How Joe Blanton Will Help LA Dodgers Down the Stretch
Dodger fans were elated at the exciting news that the team had acquired Hanley Ramirez from the Miami Marlins before the trade deadline; however, many were worried about the starting rotation, as the Blue Crew traded its young, promising starter Nathan Eovaldi in the process.
It turns out, the fans weren’t the only ones concerned about the gap in the rotation, and the Dodgers acquired veteran right-hander Joe Blanton from the Phillies on waivers after the trade deadline, following a failed attempt to sign Ryan Dempster.
While adding a pitcher was a good move, is Blanton the right guy for the job?
Blanton was mediocre in his first two outings wearing Dodger Blue, giving up six earned runs and picking up his first loss.
In his first outing, the 31-year-old gave up a home run, and according to his track record, the Dodgers will be watching plenty more opposing players jogging the bases after a long-ball.
Blanton has given up 23 home runs this season (T-6th, MLB), 19 of which were given up in 11 consecutive starts in which he gave up at least one home run.
While that statistic combined with a 4.61 earned run average and 8-10 record may be alarming, it’s worth noting that Blanton posts similar statistics to the man he replaced as the Dodgers’ No. 5 starter: Ted Lilly.
Lilly, who has been labeled as a fly-ball pitcher, gave up an average of nearly one home run per start last season. While the Dodgers would like to have Lilly back by October, having Blanton take his spot in the meantime is an ample substitution, if not an upgrade.
While it's safe to say that Joe Blanton probably won't ever be a savior for the Dodgers and may not have the impact that some fans would like him to have, he brings a valuable intangible asset to the Blue Crew that can help them along the way: Experience.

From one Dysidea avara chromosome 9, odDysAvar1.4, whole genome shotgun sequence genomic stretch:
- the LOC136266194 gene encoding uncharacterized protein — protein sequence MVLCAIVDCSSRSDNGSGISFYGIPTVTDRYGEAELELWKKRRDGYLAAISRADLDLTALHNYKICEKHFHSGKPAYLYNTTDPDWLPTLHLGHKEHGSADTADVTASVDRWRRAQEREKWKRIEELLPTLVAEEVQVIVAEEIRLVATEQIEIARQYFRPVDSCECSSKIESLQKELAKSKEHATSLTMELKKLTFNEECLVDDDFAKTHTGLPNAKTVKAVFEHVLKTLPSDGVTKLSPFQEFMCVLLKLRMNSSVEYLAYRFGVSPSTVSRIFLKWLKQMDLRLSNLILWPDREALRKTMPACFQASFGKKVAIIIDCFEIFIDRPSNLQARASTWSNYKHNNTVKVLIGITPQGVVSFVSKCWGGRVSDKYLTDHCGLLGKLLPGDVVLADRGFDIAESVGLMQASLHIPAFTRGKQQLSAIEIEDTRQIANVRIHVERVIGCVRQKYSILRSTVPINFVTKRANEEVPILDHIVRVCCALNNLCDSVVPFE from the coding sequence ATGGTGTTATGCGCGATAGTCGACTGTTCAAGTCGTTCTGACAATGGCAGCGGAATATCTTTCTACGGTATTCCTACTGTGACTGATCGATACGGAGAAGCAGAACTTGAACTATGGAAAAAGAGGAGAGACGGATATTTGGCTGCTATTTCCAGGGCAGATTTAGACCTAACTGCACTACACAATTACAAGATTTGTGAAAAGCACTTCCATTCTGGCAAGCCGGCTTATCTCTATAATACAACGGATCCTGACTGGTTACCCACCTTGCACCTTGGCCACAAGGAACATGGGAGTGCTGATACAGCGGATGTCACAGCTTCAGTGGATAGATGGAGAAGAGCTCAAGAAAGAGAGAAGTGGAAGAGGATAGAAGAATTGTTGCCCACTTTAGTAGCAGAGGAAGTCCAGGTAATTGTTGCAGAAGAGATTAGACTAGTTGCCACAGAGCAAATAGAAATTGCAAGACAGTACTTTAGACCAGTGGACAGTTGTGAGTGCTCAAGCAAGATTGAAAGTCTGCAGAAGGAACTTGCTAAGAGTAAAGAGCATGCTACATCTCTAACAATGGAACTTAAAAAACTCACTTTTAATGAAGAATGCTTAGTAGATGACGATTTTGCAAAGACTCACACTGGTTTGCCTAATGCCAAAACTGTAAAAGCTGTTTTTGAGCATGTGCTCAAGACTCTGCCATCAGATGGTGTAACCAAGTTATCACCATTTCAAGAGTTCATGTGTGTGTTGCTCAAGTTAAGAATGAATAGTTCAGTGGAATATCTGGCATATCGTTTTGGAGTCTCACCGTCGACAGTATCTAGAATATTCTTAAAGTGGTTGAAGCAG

Better yet, the 31-year-old righty has World Series experience, and the Dodgers have set their hopes high for this season after bulking up their roster with superstars Hanley Ramirez and Shane Victorino before the trade deadline.
Although the results may vary this time around, Blanton won a World Series last time he was traded.
After a solid three seasons with the Oakland A's, Blanton bombed in the first half of the 2008 season, posting a 5-12 record, and was then traded to the Phillies.
While run support may have played a factor as well, he went undefeated with his new team and posted two key playoff wins that helped the Phillies to a World Series victory over the Tampa Bay Rays.
Although the Dodgers lost a potential future ace in Nathan Eovaldi to the Marlins in the Hanley Ramirez trade and would prefer that Ted Lilly wasn't bogged down on the disabled list with a shoulder injury, Blanton exceeds the aforementioned pitchers with his valuable experience.
Joe Blanton isn't a savior, but he's been there--and just may help take the Dodgers there in October.
What is the duplicate article?
Why is this article offensive?
Where is this article plagiarized from?
Why is this article poorly edited?